I’m a sucker for New Year’s resolutions. Perhaps it’s just my personality, but I love the idea of a do-over — wiping the slate clean and trying to do better this time around. Near the top of my list, which is also on the list of many others, is getting more daily exercise and time outdoors.
However, not long after January started, I was beginning my workday particularly early and thought about putting off my walk until later. “No,” said my newly resolution-committed voice. “Just 30 minutes. Go!” That morning, I saw a beautiful pre-dawn sky full of stars and heard deer blowing in the fields nearby. I saw an opossum scurrying across the road and witnessed the day’s first hint of light, reminding me of author Eugene Peterson’s definition of sunrise — “when the spontaneous and the certain arrive at the same time.”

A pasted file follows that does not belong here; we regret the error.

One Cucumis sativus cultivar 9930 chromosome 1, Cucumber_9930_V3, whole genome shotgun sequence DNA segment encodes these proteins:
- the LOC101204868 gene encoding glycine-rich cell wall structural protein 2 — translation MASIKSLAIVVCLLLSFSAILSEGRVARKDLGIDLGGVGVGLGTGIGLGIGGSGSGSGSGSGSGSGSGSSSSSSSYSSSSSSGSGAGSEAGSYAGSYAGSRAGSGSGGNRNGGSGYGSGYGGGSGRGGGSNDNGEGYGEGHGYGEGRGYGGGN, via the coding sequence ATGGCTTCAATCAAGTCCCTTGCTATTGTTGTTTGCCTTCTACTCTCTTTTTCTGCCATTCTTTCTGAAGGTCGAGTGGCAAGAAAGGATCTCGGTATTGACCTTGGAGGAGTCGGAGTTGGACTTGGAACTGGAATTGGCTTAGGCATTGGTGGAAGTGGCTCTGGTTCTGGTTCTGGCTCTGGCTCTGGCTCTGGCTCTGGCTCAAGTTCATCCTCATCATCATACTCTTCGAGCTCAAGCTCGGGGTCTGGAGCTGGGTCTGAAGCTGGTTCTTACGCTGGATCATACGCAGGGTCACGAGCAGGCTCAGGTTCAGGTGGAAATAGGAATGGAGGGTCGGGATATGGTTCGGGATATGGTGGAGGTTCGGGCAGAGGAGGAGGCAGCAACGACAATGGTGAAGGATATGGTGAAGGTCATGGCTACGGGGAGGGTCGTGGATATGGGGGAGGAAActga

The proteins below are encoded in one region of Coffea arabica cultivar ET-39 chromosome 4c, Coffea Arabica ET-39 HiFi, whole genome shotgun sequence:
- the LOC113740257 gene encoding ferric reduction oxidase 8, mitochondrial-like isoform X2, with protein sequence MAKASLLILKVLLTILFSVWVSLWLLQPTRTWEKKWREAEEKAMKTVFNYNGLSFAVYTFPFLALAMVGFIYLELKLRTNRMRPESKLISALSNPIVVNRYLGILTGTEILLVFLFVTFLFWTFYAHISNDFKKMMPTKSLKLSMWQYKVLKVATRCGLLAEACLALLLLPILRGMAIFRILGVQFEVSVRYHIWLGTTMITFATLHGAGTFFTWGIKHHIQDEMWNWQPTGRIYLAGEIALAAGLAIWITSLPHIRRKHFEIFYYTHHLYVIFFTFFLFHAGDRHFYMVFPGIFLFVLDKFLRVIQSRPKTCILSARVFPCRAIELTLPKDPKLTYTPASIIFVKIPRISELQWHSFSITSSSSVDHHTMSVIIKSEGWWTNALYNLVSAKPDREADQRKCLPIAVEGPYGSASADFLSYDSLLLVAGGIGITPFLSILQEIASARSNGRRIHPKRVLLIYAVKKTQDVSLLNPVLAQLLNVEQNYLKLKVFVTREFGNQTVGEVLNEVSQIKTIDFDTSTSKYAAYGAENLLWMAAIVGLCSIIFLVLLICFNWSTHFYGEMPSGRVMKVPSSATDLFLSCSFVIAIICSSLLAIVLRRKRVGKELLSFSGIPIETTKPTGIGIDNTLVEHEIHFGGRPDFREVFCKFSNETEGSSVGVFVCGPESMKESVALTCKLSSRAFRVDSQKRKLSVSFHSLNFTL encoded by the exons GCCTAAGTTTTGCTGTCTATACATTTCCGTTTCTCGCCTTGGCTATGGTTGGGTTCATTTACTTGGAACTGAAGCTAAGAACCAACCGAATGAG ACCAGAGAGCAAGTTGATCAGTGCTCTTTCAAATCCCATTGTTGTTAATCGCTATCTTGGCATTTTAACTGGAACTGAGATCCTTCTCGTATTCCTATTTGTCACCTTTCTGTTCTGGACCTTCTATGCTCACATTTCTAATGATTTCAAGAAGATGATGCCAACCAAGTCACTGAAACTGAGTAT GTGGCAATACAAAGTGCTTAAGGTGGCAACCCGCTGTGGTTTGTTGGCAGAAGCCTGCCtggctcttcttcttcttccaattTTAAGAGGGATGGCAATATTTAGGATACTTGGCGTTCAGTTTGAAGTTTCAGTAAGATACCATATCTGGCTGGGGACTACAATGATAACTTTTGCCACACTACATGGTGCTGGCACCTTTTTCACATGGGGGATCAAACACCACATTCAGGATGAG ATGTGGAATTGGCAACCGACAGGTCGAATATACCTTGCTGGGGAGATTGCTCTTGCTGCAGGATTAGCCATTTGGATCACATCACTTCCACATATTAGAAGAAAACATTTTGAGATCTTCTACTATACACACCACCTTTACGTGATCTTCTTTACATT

What is happening between the mind and body connection that so invigorates us with a walk outdoors? Nature, a science journal, shared research about a zebrafish’s brain and how, as soon it begins to swim and become active, its brain lights up, which we know to be true for all species. We need activity and when you add the outdoors to the equation, you have enhanced problem-solving capacity to boot. There are tons of other health benefits, both mental and physical, which you can read all about on Page 20.
In talking to the Missouri Department of Health & Senior Services Director Dr. Randall Williams recently, he called his exercise time outdoors his sanctuary. I couldn’t agree more. And the research confirms what we all intuitively know… nature is good medicine.
Sara Parker Pauley, Director
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